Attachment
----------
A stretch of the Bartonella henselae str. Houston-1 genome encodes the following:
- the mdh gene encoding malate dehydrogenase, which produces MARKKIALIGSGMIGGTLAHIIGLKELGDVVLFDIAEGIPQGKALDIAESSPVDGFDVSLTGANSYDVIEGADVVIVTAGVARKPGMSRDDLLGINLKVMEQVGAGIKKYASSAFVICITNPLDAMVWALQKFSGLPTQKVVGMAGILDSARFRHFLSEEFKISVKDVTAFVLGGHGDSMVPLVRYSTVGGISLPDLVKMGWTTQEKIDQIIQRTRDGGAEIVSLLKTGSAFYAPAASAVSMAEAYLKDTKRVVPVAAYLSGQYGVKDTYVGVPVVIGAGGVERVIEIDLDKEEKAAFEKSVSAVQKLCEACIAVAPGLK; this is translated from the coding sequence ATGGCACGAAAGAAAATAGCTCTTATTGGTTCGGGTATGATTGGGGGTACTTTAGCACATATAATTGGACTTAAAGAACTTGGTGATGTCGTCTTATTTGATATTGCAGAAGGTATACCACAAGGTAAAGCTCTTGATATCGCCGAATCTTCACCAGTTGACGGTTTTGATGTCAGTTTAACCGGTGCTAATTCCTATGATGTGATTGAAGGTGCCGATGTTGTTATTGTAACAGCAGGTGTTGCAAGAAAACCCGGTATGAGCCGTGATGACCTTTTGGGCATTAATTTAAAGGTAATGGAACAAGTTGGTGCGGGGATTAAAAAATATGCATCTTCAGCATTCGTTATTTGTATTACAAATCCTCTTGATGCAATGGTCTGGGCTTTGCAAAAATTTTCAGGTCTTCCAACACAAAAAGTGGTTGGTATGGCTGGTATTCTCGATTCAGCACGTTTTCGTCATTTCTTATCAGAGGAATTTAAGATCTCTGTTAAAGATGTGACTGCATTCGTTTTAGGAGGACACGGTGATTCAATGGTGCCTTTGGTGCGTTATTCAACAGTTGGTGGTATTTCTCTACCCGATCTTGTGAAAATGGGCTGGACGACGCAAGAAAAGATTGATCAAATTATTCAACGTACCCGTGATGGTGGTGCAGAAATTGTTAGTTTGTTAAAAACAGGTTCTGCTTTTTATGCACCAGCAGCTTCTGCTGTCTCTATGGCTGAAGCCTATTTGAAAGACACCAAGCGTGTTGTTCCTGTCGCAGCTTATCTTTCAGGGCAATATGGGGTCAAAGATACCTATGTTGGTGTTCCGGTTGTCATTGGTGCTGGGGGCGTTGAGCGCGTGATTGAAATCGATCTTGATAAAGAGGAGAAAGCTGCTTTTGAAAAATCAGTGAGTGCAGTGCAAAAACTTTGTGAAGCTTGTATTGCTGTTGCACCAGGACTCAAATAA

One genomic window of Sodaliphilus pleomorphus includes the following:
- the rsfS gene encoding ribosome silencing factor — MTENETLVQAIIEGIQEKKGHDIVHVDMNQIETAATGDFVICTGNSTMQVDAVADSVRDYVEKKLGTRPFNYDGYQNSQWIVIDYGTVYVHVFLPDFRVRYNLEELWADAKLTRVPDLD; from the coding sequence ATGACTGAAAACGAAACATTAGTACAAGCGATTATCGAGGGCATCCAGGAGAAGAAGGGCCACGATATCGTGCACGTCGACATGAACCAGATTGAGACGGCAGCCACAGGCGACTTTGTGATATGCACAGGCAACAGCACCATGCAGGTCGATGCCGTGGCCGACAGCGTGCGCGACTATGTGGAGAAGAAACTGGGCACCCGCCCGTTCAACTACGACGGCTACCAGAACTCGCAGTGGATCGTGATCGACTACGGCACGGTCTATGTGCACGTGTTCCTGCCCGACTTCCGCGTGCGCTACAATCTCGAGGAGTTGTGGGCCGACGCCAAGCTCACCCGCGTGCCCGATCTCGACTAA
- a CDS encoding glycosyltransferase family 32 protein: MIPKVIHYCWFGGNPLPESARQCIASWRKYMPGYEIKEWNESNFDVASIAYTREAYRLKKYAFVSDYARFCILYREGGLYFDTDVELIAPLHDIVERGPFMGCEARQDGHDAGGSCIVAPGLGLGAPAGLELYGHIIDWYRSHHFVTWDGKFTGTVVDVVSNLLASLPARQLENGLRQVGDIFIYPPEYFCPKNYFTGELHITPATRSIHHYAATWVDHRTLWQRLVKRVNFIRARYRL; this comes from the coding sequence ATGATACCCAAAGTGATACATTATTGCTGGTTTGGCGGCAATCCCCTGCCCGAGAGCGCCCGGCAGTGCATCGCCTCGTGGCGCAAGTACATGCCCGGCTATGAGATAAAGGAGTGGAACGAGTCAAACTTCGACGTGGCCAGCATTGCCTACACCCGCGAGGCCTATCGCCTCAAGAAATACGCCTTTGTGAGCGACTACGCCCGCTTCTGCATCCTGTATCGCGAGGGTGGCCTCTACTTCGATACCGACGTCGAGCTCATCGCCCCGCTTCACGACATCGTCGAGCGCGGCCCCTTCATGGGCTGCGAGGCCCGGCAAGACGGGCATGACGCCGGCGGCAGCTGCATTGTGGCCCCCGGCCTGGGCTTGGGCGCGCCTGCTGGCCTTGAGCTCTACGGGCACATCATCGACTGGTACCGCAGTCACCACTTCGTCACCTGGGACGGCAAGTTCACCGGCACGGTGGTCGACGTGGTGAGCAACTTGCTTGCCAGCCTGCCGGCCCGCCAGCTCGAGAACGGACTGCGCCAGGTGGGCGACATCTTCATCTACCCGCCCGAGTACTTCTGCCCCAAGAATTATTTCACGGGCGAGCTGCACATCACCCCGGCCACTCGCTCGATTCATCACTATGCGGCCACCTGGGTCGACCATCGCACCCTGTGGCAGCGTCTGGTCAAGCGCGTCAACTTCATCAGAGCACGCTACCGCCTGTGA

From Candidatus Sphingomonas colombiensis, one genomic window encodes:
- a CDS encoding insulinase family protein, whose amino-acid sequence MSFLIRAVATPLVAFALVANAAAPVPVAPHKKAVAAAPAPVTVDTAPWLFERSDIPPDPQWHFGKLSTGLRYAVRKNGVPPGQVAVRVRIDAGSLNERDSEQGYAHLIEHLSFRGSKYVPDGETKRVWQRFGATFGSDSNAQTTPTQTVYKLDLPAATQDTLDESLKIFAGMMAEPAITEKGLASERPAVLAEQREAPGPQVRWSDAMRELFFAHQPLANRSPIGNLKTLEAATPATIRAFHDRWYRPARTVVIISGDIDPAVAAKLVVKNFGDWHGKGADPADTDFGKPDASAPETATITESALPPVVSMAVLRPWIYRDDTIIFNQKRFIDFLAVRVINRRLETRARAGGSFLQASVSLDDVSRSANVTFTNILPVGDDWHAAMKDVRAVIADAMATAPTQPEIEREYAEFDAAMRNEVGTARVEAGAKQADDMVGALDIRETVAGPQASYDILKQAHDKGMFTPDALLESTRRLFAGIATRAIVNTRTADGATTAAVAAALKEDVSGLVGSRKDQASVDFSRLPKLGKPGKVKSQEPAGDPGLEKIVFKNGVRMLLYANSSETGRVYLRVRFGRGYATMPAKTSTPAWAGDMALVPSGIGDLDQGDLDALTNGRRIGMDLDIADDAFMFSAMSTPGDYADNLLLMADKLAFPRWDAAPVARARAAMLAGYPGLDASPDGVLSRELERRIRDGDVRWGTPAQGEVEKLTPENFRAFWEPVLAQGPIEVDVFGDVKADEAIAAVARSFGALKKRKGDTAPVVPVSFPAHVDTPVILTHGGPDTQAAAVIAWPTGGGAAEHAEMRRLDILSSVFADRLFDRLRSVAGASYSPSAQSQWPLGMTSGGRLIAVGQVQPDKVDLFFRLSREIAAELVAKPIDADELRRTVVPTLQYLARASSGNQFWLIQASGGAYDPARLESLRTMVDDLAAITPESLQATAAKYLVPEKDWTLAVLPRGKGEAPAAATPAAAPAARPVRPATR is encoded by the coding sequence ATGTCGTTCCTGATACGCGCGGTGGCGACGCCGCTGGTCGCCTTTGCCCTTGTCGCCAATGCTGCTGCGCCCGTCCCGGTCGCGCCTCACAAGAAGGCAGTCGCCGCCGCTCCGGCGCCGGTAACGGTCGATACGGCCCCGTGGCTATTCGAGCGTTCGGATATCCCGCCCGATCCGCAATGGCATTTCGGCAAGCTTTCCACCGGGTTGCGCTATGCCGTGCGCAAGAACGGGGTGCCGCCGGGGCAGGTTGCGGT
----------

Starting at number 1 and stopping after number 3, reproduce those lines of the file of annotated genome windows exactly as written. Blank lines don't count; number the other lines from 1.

A stretch of the Bartonella henselae str. Houston-1 genome encodes the following:
- the mdh gene encoding malate dehydrogenase, which produces MARKKIALIGSGMIGGTLAHIIGLKELGDVVLFDIAEGIPQGKALDIAESSPVDGFDVSLTGANSYDVIEGADVVIVTAGVARKPGMSRDDLLGINLKVMEQVGAGIKKYASSAFVICITNPLDAMVWALQKFSGLPTQKVVGMAGILDSARFRHFLSEEFKISVKDVTAFVLGGHGDSMVPLVRYSTVGGISLPDLVKMGWTTQEKIDQIIQRTRDGGAEIVSLLKTGSAFYAPAASAVSMAEAYLKDTKRVVPVAAYLSGQYGVKDTYVGVPVVIGAGGVERVIEIDLDKEEKAAFEKSVSAVQKLCEACIAVAPGLK; this is translated from the coding sequence ATGGCACGAAAGAAAATAGCTCTTATTGGTTCGGGTATGATTGGGGGTACTTTAGCACATATAATTGGACTTAAAGAACTTGGTGATGTCGTCTTATTTGATATTGCAGAAGGTATACCACAAGGTAAAGCTCTTGATATCGCCGAATCTTCACCAGTTGACGGTTTTGATGTCAGTTTAACCGGTGCTAATTCCTATGATGTGATTGAAGGTGCCGATGTTGTTATTGTAACAGCAGGTGTTGCAAGAAAACCCGGTATGAGCCGTGATGACCTTTTGGGCATTAATTTAAAGGTAATGGAACAAGTTGGTGCGGGGATTAAAAAATATGCATCTTCAGCATTCGTTATTTGTATTACAAATCCTCTTGATGCAATGGTCTGGGCTTTGCAAAAATTTTCAGGTCTTCCAACACAAAAAGTGGTTGGTATGGCTGGTATTCTCGATTCAGCACGTTTTCGTCATTTCTTATCAGAGGAATTTAAGATCTCTGTTAAAGATGTGACTGCATTCGTTTTAGGAGGACACGGTGATTCAATGGTGCCTTTGGTGCGTTATTCAACAGTTGGTGGTATTTCTCTACCCGATCTTGTGAAAATGGGCTGGACGACGCAAGAAAAGATTGATCAAATTATTCAACGTACCCGTGATGGTGGTGCAGAAATTGTTAGTTTGTTAAAAACAGGTTCTGCTTTTTATGCACCAGCAGCTTCTGCTGTCTCTATGGCTGAAGCCTATTTGAAAGACACCAAGCGTGTTGTTCCTGTCGCAGCTTATCTTTCAGGGCAATATGGGGTCAAAGATACCTATGTTGGTGTTCCGGTTGTCATTGGTGCTGGGGGCGTTGAGCGCGTGATTGAAATCGATCTTGATAAAGAGGAGAAAGCTGCTTTTGAAAAATCAGTGAGTGCAGTGCAAAAACTTTGTGAAGCTTGTATTGCTGTTGCACCAGGACTCAAATAA

One genomic window of Sodaliphilus pleomorphus includes the following: